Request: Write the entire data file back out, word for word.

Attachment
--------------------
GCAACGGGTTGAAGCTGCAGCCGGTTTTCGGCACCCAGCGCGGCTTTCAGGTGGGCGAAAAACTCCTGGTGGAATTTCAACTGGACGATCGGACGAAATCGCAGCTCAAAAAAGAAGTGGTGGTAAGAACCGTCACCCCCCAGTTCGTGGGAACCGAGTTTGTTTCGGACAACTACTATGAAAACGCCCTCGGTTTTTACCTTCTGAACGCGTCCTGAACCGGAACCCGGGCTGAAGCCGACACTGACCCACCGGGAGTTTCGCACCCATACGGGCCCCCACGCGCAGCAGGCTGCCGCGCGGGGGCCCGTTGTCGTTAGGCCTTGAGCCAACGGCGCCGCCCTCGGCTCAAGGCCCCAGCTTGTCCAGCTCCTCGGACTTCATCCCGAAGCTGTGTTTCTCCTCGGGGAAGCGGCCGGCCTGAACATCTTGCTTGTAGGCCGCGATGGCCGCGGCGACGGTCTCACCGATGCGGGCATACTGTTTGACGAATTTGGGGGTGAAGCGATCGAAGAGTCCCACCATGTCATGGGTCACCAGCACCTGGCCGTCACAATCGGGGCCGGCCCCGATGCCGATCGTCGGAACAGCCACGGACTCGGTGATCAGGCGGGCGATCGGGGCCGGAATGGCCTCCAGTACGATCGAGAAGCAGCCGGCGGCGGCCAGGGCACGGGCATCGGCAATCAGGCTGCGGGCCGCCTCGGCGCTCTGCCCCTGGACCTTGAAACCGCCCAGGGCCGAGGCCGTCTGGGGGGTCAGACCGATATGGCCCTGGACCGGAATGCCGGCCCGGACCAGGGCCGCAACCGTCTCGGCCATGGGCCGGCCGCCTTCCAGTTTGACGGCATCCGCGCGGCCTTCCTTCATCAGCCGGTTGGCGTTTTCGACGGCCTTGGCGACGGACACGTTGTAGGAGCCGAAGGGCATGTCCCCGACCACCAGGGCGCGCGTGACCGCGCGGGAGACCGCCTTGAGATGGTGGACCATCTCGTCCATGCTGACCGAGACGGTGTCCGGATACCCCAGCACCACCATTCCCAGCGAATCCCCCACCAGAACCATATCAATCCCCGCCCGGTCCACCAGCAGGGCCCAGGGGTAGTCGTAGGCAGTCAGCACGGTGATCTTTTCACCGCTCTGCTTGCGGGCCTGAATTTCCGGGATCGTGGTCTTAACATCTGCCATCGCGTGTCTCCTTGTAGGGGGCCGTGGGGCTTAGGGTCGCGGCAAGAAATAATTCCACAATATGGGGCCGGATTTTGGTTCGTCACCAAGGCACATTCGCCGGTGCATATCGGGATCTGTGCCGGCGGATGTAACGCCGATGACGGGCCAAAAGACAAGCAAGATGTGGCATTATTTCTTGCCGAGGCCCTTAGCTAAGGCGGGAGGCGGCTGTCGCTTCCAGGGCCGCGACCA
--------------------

GCAACGGGTTGAAGCTGCAGCCGGTTTTCGGCACCCAGCGCGGCTTTCAGGTGGGCGAAAAACTCCTGGTGGAATTTCAACTGGACGATCGGACGAAATCGCAGCTCAAAAAAGAAGTGGTGGTAAGAACCGTCACCCCCCAGTTCGTGGGAACCGAGTTTGTTTCGGACAACTACTATGAAAACGCCCTCGGTTTTTACCTTCTGAACGCGTCCTGAACCGGAACCCGGGCTGAAGCCGACACTGACCCACCGGGAGTTTCGCACCCATACGGGCCCCCACGCGCAGCAGGCTGCCGCGCGGGGGCCCGTTGTCGTTAGGCCTTGAGCCAACGGCGCCGCCCTCGGCTCAAGGCCCCAGCTTGTCCAGCTCCTCGGACTTCATCCCGAAGCTGTGTTTCTCCTCGGGGAAGCGGCCGGCCTGAACATCTTGCTTGTAGGCCGCGATGGCCGCGGCGACGGTCTCACCGATGCGGGCATACTGTTTGACGAATTTGGGGGTGAAGCGATCGAAGAGTCCCACCATGTCATGGGTCACCAGCACCTGGCCGTCACAATCGGGGCCGGCCCCGATGCCGATCGTCGGAACAGCCACGGACTCGGTGATCAGGCGGGCGATCGGGGCCGGAATGGCCTCCAGTACGATCGAGAAGCAGCCGGCGGCGGCCAGGGCACGGGCATCGGCAATCAGGCTGCGGGCCGCCTCGGCGCTCTGCCCCTGGACCTTGAAACCGCCCAGGGCCGAGGCCGTCTGGGGGGTCAGACCGATATGGCCCTGGACCGGAATGCCGGCCCGGACCAGGGCCGCAACCGTCTCGGCCATGGGCCGGCCGCCTTCCAGTTTGACGGCATCCGCGCGGCCTTCCTTCATCAGCCGGTTGGCGTTTTCGACGGCCTTGGCGACGGACACGTTGTAGGAGCCGAAGGGCATGTCCCCGACCACCAGGGCGCGCGTGACCGCGCGGGAGACCGCCTTGAGATGGTGGACCATCTCGTCCATGCTGACCGAGACGGTGTCCGGATACCCCAGCACCACCATTCCCAGCGAATCCCCCACCAGAACCATATCAATCCCCGCCCGGTCCACCAGCAGGGCCCAGGGGTAGTCGTAGGCAGTCAGCACGGTGATCTTTTCACCGCTCTGCTTGCGGGCCTGAATTTCCGGGATCGTGGTCTTAACATCTGCCATCGCGTGTCTCCTTGTAGGGGGCCGTGGGGCTTAGGGTCGCGGCAAGAAATAATTCCACAATATGGGGCCGGATTTTGGTTCGTCACCAAGGCACATTCGCCGGTGCATATCGGGATCTGTGCCGGCGGATGTAACGCCGATGACGGGCCAAAAGACAAGCAAGATGTGGCATTATTTCTTGCCGAGGCCCTTAGCTAAGGCGGGAGGCGGCTGTCGCTTCCAGGGCCGCGACCA